Last weekend, while the official COP21 negotiations were going on north of Paris at a site called Le Bourget, leaders of indigenous nations in North and South America were in Paris calling for justice for what they say are ongoing violations of the rights of the earth itself.
The “rights of nature” were recognized in the Universal Declaration on the Rights of Mother Earth in Cochabamba, Bolivia, in 2010, designed as an alternative to the COP meetings. The declaration, which gave rise to the International Tribunal for the Rights of Nature, created “a manifesto for earth justice,” in the words of the president of the current tribunal, Cormac Cullinan, author of Wild Law. The book, published in 2003, lays out a case for granting legal rights to communities and ecosystems.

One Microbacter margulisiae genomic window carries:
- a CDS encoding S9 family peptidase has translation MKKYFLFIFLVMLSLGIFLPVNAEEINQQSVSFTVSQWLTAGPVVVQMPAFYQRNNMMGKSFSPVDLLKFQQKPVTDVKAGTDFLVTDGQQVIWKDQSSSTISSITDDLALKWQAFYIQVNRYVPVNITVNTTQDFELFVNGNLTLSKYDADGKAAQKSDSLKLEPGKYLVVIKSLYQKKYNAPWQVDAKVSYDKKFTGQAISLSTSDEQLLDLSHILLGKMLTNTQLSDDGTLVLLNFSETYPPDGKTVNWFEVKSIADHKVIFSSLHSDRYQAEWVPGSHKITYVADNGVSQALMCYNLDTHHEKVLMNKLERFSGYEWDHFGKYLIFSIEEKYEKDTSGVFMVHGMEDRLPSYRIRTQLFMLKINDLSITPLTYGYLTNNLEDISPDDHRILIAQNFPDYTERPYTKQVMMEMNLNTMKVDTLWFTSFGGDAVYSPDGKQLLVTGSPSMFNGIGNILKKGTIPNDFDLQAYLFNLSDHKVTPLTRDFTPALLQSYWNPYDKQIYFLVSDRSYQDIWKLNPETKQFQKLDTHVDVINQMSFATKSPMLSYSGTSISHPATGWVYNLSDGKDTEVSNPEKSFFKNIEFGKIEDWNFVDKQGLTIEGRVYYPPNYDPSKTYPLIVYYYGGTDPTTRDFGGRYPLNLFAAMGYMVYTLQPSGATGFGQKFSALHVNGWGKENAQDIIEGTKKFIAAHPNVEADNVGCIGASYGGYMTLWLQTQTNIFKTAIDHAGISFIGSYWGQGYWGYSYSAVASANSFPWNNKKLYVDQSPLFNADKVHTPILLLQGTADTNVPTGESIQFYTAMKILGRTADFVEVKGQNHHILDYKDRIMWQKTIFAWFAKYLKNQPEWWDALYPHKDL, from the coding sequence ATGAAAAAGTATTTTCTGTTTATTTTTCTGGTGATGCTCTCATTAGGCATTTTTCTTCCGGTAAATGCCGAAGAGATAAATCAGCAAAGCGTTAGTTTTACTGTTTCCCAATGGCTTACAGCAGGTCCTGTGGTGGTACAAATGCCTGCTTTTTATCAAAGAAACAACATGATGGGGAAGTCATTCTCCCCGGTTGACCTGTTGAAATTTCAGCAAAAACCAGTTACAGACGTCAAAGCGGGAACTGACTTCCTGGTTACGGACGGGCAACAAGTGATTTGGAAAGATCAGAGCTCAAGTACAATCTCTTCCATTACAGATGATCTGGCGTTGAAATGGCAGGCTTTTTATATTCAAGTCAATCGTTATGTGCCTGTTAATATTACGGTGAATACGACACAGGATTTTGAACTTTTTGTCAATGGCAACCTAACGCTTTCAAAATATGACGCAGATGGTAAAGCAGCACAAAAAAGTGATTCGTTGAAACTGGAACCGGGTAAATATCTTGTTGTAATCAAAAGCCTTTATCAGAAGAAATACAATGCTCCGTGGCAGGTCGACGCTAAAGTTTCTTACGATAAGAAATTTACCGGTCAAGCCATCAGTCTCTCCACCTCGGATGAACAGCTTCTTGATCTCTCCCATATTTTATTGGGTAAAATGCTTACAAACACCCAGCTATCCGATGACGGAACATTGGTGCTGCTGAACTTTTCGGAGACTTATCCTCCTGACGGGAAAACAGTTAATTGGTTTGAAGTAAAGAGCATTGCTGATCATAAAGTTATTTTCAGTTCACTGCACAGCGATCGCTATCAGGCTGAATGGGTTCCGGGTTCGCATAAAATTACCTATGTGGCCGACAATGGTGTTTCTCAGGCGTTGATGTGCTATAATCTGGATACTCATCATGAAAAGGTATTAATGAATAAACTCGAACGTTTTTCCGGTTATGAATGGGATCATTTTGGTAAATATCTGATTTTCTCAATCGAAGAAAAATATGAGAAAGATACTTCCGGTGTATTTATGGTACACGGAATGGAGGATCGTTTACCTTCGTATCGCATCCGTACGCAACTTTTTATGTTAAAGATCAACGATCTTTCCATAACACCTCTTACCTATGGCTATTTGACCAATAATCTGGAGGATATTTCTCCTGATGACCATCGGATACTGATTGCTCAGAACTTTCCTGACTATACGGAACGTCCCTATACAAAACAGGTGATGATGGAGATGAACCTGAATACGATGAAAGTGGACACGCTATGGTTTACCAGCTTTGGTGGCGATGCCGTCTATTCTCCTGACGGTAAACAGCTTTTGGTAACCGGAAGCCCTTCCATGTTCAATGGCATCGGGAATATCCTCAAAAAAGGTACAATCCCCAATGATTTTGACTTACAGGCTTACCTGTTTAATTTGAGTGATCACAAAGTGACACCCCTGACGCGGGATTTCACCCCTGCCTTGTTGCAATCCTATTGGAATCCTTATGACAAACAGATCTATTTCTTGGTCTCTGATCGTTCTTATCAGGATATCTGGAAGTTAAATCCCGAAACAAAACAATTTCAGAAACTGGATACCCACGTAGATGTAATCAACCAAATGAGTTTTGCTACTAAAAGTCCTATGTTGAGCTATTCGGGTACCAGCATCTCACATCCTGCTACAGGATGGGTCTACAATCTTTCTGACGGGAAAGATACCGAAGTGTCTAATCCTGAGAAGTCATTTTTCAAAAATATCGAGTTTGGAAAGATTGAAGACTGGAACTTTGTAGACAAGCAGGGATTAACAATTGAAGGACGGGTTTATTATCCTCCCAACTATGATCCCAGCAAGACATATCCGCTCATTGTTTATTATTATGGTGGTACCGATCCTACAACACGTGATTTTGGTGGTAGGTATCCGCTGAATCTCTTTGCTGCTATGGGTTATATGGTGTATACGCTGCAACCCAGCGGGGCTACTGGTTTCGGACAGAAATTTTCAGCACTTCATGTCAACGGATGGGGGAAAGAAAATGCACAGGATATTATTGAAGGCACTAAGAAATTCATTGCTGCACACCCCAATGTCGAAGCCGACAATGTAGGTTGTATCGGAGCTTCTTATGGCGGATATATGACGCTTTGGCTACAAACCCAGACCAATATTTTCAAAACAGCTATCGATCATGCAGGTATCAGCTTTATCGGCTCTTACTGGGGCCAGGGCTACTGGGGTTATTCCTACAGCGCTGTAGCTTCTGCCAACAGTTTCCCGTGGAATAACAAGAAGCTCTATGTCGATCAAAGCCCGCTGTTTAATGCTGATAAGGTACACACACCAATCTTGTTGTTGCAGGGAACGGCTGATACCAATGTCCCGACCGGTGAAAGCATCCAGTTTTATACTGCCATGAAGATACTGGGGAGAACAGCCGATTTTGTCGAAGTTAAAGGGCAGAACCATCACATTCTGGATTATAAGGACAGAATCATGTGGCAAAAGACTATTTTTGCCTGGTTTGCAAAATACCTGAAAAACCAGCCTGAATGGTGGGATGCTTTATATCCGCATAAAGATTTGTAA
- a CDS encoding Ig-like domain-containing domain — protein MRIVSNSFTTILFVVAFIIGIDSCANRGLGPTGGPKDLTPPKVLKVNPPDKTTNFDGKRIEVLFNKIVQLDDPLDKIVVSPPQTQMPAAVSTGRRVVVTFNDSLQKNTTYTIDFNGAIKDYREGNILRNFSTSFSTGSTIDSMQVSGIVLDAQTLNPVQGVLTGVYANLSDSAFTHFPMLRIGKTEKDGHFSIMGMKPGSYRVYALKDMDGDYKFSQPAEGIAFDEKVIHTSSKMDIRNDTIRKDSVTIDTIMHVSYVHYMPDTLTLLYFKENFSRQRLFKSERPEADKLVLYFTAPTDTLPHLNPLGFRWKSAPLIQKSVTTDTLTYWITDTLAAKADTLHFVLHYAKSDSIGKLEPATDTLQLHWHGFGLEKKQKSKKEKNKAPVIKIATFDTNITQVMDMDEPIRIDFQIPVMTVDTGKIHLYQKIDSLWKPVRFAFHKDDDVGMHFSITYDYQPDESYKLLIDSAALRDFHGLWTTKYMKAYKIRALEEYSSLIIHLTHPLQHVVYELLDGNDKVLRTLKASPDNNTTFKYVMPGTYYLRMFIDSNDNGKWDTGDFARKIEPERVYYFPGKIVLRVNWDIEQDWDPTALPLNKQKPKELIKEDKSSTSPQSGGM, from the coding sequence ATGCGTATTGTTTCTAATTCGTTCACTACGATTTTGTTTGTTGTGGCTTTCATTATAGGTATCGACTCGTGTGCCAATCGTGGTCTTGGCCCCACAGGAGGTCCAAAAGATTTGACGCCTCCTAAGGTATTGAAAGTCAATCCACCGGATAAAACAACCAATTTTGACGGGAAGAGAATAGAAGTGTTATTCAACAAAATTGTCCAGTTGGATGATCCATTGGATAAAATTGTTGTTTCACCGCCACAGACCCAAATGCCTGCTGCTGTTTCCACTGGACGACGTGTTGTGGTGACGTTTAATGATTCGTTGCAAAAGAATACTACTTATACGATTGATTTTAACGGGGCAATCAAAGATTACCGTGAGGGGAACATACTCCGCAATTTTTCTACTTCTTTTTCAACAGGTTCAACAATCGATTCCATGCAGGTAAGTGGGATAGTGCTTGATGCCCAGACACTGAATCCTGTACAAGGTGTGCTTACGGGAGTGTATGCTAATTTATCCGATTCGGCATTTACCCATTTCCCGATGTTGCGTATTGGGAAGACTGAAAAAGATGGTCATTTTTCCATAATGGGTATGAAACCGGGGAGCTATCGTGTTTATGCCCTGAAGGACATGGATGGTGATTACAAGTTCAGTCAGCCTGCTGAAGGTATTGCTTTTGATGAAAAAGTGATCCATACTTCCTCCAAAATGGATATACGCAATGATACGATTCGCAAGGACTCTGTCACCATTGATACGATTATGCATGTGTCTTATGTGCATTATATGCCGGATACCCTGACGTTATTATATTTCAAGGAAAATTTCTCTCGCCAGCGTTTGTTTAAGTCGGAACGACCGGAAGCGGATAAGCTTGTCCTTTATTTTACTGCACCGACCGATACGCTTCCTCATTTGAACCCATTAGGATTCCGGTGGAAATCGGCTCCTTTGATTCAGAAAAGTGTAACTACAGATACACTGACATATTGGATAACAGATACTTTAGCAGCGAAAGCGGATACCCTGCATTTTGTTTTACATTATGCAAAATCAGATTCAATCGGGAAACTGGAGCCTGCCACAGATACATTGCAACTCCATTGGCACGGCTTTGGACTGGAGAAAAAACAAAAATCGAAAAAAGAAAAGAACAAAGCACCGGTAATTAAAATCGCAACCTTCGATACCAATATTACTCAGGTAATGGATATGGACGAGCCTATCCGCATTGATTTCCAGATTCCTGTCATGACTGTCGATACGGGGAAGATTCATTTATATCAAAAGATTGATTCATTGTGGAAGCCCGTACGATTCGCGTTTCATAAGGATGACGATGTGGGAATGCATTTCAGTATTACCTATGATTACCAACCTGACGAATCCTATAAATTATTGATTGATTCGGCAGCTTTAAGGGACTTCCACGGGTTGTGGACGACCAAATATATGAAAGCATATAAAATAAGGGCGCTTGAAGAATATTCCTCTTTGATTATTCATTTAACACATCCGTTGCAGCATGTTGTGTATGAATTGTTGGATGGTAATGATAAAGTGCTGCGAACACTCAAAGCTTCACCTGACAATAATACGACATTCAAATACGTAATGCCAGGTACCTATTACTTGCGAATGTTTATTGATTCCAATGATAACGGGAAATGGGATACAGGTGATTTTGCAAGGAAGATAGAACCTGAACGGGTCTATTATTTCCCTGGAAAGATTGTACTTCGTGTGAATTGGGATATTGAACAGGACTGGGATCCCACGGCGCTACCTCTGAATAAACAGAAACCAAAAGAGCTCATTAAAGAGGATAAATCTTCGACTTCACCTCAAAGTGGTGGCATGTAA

The first such tribunal was held last year in Quito, Ecuador, and its second session was almost a year later in Lima, Peru.
Among the cases heard by this tribunal, several dealt with oil exploitation in Ecuador — a country that, ironically, was the first to include the rights of nature into its 2008 constitution. One of these cases focused on Yasuní National Park.
Yasuní is a UNESCO World Heritage Preserve and a biodiversity hotspot. Nowhere else are there more documented species of mammals, birds, amphibians and vascular plants. As one presenter noted, in one tree in Yasuní, one can find 94 species of ants; one hectare holds more tree species than the US and Canada together.
But Yasuní also sits above the largest oil reserve in Ecuador – 846 million barrels – presenting a threat to the people and animals living in it. More at Mongabay.com>